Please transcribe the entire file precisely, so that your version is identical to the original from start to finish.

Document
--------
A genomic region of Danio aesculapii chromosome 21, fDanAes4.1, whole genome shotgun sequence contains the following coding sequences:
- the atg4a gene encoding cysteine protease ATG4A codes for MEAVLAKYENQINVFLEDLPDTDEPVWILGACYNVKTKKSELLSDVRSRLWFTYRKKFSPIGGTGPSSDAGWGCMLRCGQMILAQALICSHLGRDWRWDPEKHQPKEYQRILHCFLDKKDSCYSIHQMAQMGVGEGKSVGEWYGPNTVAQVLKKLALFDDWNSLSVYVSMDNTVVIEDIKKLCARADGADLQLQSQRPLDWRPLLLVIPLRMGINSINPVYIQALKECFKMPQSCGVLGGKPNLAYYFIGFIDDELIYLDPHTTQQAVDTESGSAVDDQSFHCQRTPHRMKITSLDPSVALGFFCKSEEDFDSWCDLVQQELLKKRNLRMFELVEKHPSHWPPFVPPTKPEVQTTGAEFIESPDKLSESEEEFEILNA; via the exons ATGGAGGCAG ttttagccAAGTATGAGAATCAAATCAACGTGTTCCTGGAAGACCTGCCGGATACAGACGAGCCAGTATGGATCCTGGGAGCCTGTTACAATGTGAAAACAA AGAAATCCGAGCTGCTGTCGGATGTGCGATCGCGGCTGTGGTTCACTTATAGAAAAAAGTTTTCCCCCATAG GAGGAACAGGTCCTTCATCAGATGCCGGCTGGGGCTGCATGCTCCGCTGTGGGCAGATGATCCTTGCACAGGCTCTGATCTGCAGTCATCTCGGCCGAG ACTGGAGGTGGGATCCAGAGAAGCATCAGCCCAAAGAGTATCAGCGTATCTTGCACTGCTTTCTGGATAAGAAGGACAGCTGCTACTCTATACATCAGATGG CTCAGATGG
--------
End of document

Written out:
A genomic region of Danio aesculapii chromosome 21, fDanAes4.1, whole genome shotgun sequence contains the following coding sequences:
- the atg4a gene encoding cysteine protease ATG4A codes for MEAVLAKYENQINVFLEDLPDTDEPVWILGACYNVKTKKSELLSDVRSRLWFTYRKKFSPIGGTGPSSDAGWGCMLRCGQMILAQALICSHLGRDWRWDPEKHQPKEYQRILHCFLDKKDSCYSIHQMAQMGVGEGKSVGEWYGPNTVAQVLKKLALFDDWNSLSVYVSMDNTVVIEDIKKLCARADGADLQLQSQRPLDWRPLLLVIPLRMGINSINPVYIQALKECFKMPQSCGVLGGKPNLAYYFIGFIDDELIYLDPHTTQQAVDTESGSAVDDQSFHCQRTPHRMKITSLDPSVALGFFCKSEEDFDSWCDLVQQELLKKRNLRMFELVEKHPSHWPPFVPPTKPEVQTTGAEFIESPDKLSESEEEFEILNA; via the exons ATGGAGGCAG ttttagccAAGTATGAGAATCAAATCAACGTGTTCCTGGAAGACCTGCCGGATACAGACGAGCCAGTATGGATCCTGGGAGCCTGTTACAATGTGAAAACAA AGAAATCCGAGCTGCTGTCGGATGTGCGATCGCGGCTGTGGTTCACTTATAGAAAAAAGTTTTCCCCCATAG GAGGAACAGGTCCTTCATCAGATGCCGGCTGGGGCTGCATGCTCCGCTGTGGGCAGATGATCCTTGCACAGGCTCTGATCTGCAGTCATCTCGGCCGAG ACTGGAGGTGGGATCCAGAGAAGCATCAGCCCAAAGAGTATCAGCGTATCTTGCACTGCTTTCTGGATAAGAAGGACAGCTGCTACTCTATACATCAGATGG CTCAGATGG